How the Pandemic Upended the Video Game Industry

Hardware, software, peripherals: If it has to do with staying at home…

By Adam H. Williams, Senior Associate at E911-LBSLBSglobe.com, for WOLF STREET:

Typically, revenue growth the year before a new console generation arrives is slow. But 2020 is the year of the Pandemic, with people losing their jobs or working from home and in many areas not being able to go to indoor venues and events, video games have exploded. Microsoft and Sony have now announced the details of next-gen consoles, and we are set for a banner year of an all-time sales high, despite the slow-down in the global economy. COVID has created a situation where virtual technologies advanced, international markets were shaken, and gaming just gets bigger and bigger.

Strong Industry Performance

When we looked at gaming in 2019, the US-China Trade War was the big upset, and companies were hedging by moving some production out of China. 2020 was going to be a slow year. And then with the Pandemic, all that went out the window. According to analytics company NDP Group, second-quarter US Video Game sales jumped 30% year-over-year to $11.6 billion, the highest in history:

It was not just software that sold. Startlingly, despite next-gen systems coming out in just a few months, hardware sales across Nintendo Switch, PlayStation 4 and Xbox One exploded by 57% year-over-year to $848 million. And sales of video game accessories – gamepads, headsets, steering wheels, and other peripherals – soared by 50% to $584 million.

Retailers both online and physical, even struggling GameStop [GME], saw a significant surge in business while other forms of entertainment, such as movie ticket sales, collapsed. The used market also remained strong, as did smaller independent games via digital stores.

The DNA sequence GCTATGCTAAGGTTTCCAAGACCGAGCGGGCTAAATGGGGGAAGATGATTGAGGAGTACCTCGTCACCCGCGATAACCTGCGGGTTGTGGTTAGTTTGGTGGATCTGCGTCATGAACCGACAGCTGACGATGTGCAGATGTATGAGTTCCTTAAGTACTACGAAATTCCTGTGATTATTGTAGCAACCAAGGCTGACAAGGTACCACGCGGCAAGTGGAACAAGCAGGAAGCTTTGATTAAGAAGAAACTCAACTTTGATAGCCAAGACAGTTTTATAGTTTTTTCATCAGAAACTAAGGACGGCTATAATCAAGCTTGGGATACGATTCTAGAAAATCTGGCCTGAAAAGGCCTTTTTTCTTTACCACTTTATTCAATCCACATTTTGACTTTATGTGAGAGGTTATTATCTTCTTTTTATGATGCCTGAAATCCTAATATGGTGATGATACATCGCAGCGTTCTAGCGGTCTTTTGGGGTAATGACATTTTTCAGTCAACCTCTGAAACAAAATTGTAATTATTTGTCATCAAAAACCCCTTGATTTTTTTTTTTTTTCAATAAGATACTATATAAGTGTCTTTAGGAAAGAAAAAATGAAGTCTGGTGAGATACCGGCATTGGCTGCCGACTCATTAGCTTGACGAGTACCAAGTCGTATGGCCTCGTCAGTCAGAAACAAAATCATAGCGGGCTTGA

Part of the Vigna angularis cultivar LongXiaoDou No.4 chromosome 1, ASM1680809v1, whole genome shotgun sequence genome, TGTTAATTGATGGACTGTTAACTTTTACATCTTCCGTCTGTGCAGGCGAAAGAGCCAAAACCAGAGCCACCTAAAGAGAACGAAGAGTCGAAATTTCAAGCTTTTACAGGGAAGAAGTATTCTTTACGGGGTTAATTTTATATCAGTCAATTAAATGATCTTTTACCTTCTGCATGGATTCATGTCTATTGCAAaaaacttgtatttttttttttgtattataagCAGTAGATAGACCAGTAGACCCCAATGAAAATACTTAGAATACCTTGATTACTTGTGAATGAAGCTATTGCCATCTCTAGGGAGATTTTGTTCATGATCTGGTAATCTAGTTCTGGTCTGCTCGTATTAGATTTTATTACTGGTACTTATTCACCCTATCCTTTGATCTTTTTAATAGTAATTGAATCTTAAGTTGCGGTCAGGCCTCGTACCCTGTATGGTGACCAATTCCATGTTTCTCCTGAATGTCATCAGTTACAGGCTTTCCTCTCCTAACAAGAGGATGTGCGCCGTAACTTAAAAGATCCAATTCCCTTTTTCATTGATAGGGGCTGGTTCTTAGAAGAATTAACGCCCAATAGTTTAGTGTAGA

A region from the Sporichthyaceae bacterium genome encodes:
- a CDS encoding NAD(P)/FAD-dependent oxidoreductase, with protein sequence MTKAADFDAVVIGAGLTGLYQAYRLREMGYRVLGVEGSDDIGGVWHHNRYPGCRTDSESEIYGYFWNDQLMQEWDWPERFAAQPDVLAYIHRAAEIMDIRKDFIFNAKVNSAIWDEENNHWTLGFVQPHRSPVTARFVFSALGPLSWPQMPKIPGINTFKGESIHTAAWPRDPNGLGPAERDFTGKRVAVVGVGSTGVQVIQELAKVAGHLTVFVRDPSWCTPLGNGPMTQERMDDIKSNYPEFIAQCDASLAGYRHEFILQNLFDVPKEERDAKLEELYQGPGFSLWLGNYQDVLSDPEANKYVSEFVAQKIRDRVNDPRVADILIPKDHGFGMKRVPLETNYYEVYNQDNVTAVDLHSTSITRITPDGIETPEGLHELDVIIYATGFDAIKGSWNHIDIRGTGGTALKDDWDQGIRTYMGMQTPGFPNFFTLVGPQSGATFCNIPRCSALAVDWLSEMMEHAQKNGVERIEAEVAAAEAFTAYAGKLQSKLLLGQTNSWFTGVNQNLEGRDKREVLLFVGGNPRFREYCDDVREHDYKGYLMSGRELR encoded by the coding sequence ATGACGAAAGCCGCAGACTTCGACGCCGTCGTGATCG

Nintendo’s Switch was a big winner and set a new record in August, with sales more than doubling from a year ago, likely driven by Animal Crossing’s success. In terms of peripherals, flight sticks were in hot demand, after the launch of Microsoft Flight Simulator 2020.

The global console games market for the entire year is expected to grow by 41%, from $41 billion in 2019 to about $58 billion in 2020, according to Research and Markets, cited by Yahoo Finance.

Growth in console games has also been driven by an increase of “gamers” worldwide: In 2017, there were an estimated 2.21 billion gamers; in 2021, 2.73 billion people fall under that bracket, with at least 63% of the people in the US being gamers.

9th Generation Console Systems on the Way.

The big news is the announcement of both Sony’s PlayStation 5 and Microsoft’s Xbox Series X, both priced at $499, but both also offering stripped-down digital-only versions. The reception has been positive, though many are skeptical about digital-only. We can expect robust sales into the holiday season of the consoles.

In terms of hardware specs, PS5 and Xbox X are relatively comparable, with PS5 offering a bit higher performance, according to IGN.

In terms of market strategy, PlayStation seems to be winning, with PS4 the dominant 8th generation console. Sony is focusing more on hardware, while Microsoft’s strategy on software ecosystem – with the integration of PC and Xbox platforms with Gamepass – is highlighted by the surprise announcement of Microsoft’s acquisition of Bethesda/ZeniMax for $7.5 billion.

Nintendo’s Switch remains very popular. Both Microsoft and Sony have stated their continued support for 8th generation platforms, and backward compatibility will be a well-received feature.

Game prices will increase to $70 from the current $60 and potentially higher in international markets. This may create a drag in a tighter market as gamers feel economic pressure. The US market is maturing and quality is a big issue. Many gamers are tired of the incomplete “Game as a Service” model to release an unfinished product – proven by several recent high visibility flops.

China still strong but clouds on the horizon.

Despite heavy restrictions, the China Market has been growing strongly. Still, trouble like the ongoing conflict between Epic Games and Apple around Fortnite (China’s Tencent owns 40% of Epic) and issues similar to those around TikTok have shadowed the market. BGR reports: “The Committee on Foreign Investment in the US (CFIUS) has sent letters to Epic, Riot, and Blizzard, asking them about security protocols involving the personal data of American customers”. This may be a sign that after TikTok, Chinese gaming interests may be the next target (see: Trade War Effect).